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Whether Any Other Procession Exists in God Besides That of the Word?

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C.f., Sent.I.D13.Q1.A2; SCG4.C19; QDePot.Q10.A2; DeRatio.C3

Thus far, we have investigated the first procession in the Godhead, i.e., Divine generation by way of intellection which produces the Son/Word. Yet, in other places, it is revealed that there is a second procession in the Godhead which is simply called "procession." This is spoken of in John 15:26, "the Spirit of truth who proceedeth from the Father." 

How can this be? We have already established that there is only one enunciation, i.e., that of the Word. Further, we have established that intellection is an immanent rather than a transient operation (thus, preserving the unity of the Godhead). 

Thus, in order to ground another procession (for, infinite fecundity of the Divine intellect has been exhaused by the enunciation of the Word), we must find another immanent operation. Is there a second operation of the soul that could remain within it? Anyone with a basic understanding of philosophical psychology will be able to tell you that there is. Along with the procession of knowing elicited by the intellect, there is also a procession of loving elicited by the will. 

In knowing, we form a "mental word" within ourselves. When I stare across this room I am currently siting in, I see my wife. By sense perception, an intentional version of her is present within me, which is converted into the mental word by the processes of intellection. Yet, I do not only know her, I also love her. There is a certain "enunciation" of my love within me that is displayed by outward expressions of love that is often described as a certain kind of "impulse" or "movement." We have no common term for this enunciation as we do for intellection enunciation which we refer to as a "concept," "word," "image," "idea," etc. Yet, we know that it is there. 

It is actually this hidenness, this obscurity, that St. Thomas asserts is one of the reasons for the designation of the terminus of the second procession as "Spirit," "the Spirit has a hidden origin, the property of which is love." (Emitte.12)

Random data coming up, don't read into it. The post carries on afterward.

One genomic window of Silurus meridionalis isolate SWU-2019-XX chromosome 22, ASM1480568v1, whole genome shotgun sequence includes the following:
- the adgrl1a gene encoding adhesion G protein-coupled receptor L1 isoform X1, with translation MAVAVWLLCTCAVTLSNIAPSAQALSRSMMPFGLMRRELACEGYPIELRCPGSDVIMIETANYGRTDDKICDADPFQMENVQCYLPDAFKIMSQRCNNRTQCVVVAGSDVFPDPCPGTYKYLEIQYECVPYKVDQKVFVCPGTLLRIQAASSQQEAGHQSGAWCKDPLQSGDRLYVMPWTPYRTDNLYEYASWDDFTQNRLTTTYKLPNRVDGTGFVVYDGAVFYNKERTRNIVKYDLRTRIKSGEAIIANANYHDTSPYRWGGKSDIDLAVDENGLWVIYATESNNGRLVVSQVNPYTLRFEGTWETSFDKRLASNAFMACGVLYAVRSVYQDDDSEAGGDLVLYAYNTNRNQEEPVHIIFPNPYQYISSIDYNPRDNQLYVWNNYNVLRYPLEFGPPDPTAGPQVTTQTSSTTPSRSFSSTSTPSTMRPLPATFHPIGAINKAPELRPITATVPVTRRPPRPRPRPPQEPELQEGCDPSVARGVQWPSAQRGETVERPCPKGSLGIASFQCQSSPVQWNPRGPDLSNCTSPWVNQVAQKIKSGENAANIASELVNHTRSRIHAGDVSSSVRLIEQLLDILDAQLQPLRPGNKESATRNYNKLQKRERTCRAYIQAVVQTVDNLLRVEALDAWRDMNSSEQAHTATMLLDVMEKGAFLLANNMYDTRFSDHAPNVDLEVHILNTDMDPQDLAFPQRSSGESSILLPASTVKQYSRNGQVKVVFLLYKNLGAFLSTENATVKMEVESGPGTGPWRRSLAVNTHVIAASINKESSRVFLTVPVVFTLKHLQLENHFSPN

We may also reflect on the relationship between these two processions within our souls. There is a certain order between the procession of knowing and the procession of loving. First, I know my wife. Second, DEPENDENT UPON that concept of my wife in my mind, my will produces that enunciation of love within me.

We can, likewise, attribute this perfection to God. For, there is not only a Divine intellect, there is also a Divine will. God, in perfectly knowing Himself, intellectually enunciates a complete communication of the Divinity in a second person. Then, in loving through this Word, He volitionally enunciates a complete communication of the Divinity in a third person. 

Respondeo: There are two processions in God; the procession of the Word, and another.

In evidence whereof we must observe that procession exists in God, only according to an action which does not tend to anything external, but remains in the agent itself. Such an action in an intellectual nature is that of the intellect, and of the will. The procession of the Word is by way of an intelligible operation. The operation of the will within ourselves involves also another procession, that of love, whereby the object loved is in the lover; as, by the conception of the word, the object spoken of or understood is in the intelligent agent. Hence, besides the procession of the Word in God, there exists in Him another procession called the procession of love.

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